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Trouble with nitrogen loss. To mulch or not mulch?  RSS feed

 
Paulo Bessa
pollinator
Posts: 356
Location: Portugal (zone 9) and Iceland (zone 5)
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I tested my soil. Both the original soil and beds have plenty of potassium, phosphorus, good pH, but nitrogen depleted.
Reason: there is continuous rainfall nearly every day. In winter, soil is mostly bare and exposed to thaws, rain and winds.

Soil tests have determined that only if a bed has a thick grass mulch, then nitrogen levels are kept good. Nitrogen fixing species help but the increase is not as large as for a mulch.

However, I do like to practice Fukuoka┬┤s style, with vegetables self-sowing themselves for the next year. And these volunteers cannot germinate properly through a thick mulch, or when they fall over it. Also late summer green manure does not germinate in such a thick mulch, unless I lay new soil over the mulch.

And also the mulch cause a big problem with slugs (climate is too wet). Nevertheless bare soil is not good, due to erosion and heavy nitrogen loss.

It is mid summer now in Iceland, crops are lush and flowering, yet everything will die down within 2 months and I need to find a permanent solution to avoid nitrogen loss during the long winter season (about 9 months, from September to May). Some beds are raised beds, some are huegelkultur, some are flat beds, all share the same problem.

What should I do?
 
Michael Cox
Posts: 1667
Location: Kent, UK - Zone 8
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What is the organic content of your soil like? I'd be thinking longer term about doing everything you can to build your soil - increased organic matter should help retain nitrogen and other nutrients.

It maybe that in your situation fukuoka style selfseeding of annuals just isn't viable, or at least not until your soil issues are resolved. Can you establish a good mix of perennials in your climate, or are you limited to annuals? What about establishing some dedicated mulch crops adjacent to your planting areas ie comfrey patches to mine for that leeched nitrogen? Alfalfa for nitrogen fixing and mulch materials?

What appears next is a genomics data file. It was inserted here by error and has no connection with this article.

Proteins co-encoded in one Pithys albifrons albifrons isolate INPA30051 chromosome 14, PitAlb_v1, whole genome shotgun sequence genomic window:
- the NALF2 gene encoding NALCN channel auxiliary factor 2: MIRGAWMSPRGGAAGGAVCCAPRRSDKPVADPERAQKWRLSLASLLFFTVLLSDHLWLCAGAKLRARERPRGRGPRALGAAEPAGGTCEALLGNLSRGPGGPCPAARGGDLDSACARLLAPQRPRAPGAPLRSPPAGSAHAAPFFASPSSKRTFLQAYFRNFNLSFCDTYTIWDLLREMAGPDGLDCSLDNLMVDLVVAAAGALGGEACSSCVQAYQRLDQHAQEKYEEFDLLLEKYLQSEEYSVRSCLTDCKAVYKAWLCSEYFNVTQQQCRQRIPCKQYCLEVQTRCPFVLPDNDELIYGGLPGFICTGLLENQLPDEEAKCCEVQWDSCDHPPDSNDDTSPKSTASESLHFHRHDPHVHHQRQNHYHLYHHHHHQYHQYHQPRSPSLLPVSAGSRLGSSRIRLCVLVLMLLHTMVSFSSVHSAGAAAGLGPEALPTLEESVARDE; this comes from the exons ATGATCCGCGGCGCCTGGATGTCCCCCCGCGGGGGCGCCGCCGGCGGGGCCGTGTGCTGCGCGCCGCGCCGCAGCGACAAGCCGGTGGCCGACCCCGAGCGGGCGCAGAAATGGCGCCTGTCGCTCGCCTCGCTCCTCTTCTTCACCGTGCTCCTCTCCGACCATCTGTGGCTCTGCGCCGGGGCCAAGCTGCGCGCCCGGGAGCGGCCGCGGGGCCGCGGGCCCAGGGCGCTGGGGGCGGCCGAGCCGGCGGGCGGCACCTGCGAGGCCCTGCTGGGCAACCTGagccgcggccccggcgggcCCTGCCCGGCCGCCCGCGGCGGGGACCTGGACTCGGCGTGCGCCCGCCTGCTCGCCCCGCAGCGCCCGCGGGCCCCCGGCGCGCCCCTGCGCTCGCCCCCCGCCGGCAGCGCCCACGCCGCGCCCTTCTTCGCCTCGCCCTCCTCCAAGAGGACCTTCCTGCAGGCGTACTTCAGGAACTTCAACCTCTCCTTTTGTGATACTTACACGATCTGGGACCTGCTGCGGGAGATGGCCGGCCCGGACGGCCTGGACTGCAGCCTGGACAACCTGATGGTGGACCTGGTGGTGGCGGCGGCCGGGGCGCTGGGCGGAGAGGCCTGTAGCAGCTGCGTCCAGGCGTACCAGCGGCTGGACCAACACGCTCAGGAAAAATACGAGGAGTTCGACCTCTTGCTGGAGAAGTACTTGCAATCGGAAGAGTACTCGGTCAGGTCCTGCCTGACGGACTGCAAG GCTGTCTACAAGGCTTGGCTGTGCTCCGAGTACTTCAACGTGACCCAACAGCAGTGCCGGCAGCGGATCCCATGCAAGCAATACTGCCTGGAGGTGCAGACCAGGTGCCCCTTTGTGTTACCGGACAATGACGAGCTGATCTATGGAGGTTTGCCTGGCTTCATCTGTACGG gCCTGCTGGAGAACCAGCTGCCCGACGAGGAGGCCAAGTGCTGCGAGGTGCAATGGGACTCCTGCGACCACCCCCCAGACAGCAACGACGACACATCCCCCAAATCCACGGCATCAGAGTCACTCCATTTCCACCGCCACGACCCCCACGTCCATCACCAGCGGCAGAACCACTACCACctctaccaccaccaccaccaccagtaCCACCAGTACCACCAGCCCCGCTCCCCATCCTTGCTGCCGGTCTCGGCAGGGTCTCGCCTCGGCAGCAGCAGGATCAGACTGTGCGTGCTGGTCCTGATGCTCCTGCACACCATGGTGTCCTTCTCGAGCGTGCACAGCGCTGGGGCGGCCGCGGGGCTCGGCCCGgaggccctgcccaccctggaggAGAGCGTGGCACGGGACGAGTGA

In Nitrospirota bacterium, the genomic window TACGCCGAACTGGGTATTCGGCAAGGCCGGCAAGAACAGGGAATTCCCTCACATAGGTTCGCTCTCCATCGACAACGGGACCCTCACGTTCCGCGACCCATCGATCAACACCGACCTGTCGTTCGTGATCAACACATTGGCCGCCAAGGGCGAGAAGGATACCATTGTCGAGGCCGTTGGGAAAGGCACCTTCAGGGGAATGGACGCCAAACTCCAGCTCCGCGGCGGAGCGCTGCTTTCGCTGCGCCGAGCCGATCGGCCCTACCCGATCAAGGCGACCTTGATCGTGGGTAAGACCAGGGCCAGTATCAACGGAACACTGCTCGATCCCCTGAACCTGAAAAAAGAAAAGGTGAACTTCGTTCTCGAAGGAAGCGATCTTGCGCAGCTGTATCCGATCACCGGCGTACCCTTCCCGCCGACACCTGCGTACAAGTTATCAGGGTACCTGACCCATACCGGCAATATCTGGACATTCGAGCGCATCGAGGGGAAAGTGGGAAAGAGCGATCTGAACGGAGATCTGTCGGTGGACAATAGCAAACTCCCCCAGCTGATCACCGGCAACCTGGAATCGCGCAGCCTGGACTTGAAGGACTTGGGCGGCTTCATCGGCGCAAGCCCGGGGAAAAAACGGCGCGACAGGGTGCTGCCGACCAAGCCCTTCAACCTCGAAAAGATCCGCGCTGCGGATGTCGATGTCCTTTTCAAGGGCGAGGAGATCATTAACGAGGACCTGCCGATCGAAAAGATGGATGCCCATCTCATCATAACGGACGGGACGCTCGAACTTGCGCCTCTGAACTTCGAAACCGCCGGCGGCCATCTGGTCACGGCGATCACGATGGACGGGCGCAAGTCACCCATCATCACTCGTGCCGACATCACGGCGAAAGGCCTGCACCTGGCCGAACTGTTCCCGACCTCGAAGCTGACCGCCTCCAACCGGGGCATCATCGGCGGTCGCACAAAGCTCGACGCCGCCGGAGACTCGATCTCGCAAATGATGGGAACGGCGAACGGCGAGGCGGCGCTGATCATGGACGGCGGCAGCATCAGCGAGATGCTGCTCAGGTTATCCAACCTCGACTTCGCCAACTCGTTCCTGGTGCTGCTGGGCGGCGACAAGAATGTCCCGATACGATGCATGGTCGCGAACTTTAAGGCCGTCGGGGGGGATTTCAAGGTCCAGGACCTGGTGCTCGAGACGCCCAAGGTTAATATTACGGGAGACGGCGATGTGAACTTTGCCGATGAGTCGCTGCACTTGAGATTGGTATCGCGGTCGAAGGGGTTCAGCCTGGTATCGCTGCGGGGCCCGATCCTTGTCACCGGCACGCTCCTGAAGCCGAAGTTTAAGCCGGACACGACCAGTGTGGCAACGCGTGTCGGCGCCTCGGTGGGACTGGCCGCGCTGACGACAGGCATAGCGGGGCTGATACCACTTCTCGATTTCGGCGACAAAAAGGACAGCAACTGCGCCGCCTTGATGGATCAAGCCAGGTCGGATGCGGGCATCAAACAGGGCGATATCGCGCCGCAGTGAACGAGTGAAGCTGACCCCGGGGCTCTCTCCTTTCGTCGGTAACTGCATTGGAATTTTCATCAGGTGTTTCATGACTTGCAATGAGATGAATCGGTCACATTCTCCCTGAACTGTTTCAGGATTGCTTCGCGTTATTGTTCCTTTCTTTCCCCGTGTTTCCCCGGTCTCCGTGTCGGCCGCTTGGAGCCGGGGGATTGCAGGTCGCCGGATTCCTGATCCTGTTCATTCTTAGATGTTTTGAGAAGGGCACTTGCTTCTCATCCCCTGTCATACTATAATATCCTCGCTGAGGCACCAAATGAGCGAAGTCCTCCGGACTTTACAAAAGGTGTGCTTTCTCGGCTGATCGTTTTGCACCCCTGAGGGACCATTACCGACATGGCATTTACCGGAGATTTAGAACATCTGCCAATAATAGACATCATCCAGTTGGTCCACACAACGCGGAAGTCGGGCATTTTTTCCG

Paulo Bessa
pollinator
Posts: 356
Location: Portugal (zone 9) and Iceland (zone 5)
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The organic matter content of my soil is rather high, I have been laying cut lupins, grass, compost, banana peels, over the last 3 years, since I start. However soil always tends to be clayish and suffer from compaction (it was a lawn). Liming helped quite a bit as it made the clay more friable. I was afraid of raising the pH (which was already 7.0 in the original soil) but it seems that the pH is now 6.5 because not only of the organic matter/humus content but some peat moss on it, even after liming it!

I am unsure of deep digging because I am afraid of reducing the nitrogen levels by doing so. Or perhaps it could be just the thing to do.

Independently of deep digging my beds, I will ensure that most of beds will be heavily mulched with organic matter this year, perhaps with a tiny cover of both soil and mulch, so that seedlings could still germinate there. In some spots I will not mulch and I will let green manure do its job. In the spots where nitrogen was low this year, I will plant mostly nitrogen fixing species (broad beans and peas) next year. But I will plant always a few of them in the other beds as well.

And I will try the comfrey/ alfalfa strategy, though i am not sure whether they survive the winter here. At least i will plant a native clover, though it will become a sort of a weed with time. Hopefully it will form a balance with the self-sowing vegetables over the years.

There is a perennial lupin that grows everywhere, but it is an invasive and quite agressively spreading species, and so I am a little concerned in planting it right in the middle of my beds, but it grows everywhere just a few meters away. But I do use it as to mulch, and make compost.

I have been introducing perennials to some beds too. So in those spots I do not want to change much the soil, at least next to the plants.
 
Dale Hodgins
gardener
Posts: 6784
Location: Victoria British Columbia-Canada
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I'm not sure of the legal implications of gathering sea bird guano in Iceland, but that along with seaweed might help. Since your losses happen outside of the growing season through leaching, you could gather rich pioneer species, compost before the cold weather and then rake it all into a nice high pile where it would be covered in a tarp to prevent soaking in the winter rain. In the spring you'll have a nice rich layer of dark colored material to help with warm up.

You mentioned the soil being clayish. Is it clay or is it very fine volcanic ash ? Clay is good at retaining nutrients while ash is known to leach badly.
 
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